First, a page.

Modular Programming Definition/Meaning:
A style of programming in which the complete program is
decomposed into a set of components, termed modules, each of which is of
manageable size, has a well-defined purpose, and has a well-defined interface to
the outside world. Since the only alternative -that of completely monolithic
programs -is untenable, the point is not whether programs should be modular but
rather what criteria should be employed for their decomposition into modules.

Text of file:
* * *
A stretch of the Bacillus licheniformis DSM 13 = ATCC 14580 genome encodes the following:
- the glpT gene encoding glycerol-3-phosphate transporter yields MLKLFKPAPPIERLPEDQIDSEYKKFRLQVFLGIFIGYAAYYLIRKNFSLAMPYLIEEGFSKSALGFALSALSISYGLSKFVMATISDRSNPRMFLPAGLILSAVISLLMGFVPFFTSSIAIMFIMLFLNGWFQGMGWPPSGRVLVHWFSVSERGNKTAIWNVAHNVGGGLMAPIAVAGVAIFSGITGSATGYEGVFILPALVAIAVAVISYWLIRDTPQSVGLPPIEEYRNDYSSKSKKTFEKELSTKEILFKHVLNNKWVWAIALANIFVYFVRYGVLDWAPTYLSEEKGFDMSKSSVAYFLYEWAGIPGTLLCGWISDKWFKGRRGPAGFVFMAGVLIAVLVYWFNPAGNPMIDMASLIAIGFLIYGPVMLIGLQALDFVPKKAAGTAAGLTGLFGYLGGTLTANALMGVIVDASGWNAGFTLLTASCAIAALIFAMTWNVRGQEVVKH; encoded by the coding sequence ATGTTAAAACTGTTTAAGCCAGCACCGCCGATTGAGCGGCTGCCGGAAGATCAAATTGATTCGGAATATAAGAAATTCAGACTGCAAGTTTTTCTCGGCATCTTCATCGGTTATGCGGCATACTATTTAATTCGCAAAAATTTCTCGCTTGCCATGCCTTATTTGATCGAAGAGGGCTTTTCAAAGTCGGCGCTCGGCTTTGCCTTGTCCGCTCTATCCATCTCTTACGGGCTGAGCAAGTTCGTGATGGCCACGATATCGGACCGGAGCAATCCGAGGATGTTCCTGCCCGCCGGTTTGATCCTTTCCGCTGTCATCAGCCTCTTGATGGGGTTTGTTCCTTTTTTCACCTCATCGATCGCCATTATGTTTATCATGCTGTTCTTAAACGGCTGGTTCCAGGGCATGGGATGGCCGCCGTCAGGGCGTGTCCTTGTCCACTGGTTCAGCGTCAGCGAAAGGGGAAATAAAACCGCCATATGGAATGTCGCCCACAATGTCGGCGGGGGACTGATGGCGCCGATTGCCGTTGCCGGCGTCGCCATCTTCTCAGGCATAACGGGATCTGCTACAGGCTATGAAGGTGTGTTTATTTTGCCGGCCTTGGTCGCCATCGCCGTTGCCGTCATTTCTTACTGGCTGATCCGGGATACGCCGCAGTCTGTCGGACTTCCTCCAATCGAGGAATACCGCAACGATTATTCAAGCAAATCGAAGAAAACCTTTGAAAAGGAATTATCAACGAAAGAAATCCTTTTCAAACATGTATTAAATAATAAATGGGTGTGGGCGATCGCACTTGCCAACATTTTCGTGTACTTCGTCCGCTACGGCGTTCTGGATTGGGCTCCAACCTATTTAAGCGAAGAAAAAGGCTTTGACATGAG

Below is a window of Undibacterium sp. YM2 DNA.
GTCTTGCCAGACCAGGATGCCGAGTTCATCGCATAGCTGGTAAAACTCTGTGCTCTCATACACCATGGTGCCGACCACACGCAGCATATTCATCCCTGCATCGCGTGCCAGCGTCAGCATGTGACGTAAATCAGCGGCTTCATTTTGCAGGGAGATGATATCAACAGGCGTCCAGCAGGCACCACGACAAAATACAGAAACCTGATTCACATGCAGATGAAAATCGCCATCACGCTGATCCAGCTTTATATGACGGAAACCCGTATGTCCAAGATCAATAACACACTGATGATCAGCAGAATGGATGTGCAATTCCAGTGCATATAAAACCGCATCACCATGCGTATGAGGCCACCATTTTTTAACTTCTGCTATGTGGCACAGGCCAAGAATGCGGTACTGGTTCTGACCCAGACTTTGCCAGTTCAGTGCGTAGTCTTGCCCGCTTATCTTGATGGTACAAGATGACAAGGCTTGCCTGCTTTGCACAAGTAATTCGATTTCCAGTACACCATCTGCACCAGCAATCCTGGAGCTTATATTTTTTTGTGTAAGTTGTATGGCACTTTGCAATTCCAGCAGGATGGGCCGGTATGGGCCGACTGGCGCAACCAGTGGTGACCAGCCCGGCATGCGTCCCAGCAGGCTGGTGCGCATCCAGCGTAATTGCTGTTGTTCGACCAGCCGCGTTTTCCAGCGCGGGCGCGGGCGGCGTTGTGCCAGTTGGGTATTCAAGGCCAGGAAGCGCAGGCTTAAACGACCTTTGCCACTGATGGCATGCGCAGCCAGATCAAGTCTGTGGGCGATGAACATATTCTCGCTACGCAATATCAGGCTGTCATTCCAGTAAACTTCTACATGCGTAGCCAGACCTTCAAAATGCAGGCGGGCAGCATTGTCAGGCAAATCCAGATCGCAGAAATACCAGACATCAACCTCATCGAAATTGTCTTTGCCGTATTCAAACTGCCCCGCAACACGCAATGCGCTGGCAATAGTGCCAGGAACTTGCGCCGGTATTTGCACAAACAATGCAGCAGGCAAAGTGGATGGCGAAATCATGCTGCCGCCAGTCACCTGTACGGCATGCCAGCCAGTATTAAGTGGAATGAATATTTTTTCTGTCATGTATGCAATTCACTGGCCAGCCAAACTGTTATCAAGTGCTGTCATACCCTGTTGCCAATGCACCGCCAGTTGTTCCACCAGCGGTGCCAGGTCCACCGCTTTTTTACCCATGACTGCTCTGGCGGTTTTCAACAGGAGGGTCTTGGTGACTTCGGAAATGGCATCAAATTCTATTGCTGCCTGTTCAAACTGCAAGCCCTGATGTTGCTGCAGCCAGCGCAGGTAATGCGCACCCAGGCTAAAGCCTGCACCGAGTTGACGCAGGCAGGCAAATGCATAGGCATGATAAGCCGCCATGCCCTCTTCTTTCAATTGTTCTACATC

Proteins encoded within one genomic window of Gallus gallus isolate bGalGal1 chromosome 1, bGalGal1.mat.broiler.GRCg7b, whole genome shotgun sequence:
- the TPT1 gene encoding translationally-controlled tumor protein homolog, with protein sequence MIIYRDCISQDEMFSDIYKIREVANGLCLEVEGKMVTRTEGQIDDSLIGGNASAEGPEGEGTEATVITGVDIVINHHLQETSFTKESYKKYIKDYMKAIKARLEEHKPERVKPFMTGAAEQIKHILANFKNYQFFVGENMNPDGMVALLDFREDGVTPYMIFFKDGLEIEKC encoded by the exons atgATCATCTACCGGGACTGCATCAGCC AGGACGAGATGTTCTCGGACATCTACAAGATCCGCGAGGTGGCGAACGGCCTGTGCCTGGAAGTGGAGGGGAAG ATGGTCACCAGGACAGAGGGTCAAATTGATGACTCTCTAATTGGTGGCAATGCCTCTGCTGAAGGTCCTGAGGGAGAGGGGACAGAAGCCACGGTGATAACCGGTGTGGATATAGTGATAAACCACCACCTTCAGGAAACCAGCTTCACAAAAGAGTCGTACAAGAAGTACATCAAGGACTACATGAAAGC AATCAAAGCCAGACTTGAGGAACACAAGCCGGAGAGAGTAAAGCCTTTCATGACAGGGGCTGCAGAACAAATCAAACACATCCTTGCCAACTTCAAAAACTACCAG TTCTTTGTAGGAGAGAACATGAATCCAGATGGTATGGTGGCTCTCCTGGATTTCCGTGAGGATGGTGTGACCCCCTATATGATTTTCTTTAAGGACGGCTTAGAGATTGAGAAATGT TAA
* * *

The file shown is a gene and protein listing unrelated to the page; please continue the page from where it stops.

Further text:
This was raised by David Parnas, who proposed that one
major criterion should be that of information hiding. Prior to this,
decomposition had typically been performed on an ad-hoc basis, or sometimes on
the basis of "stages" of the overall processing to be carried out by the
program, and only minor benefits had been gained. More recently there has been
great emphasis on decomposition based on the use of abstract data types; such a
decomposition can remain consistent with the principles of information hiding.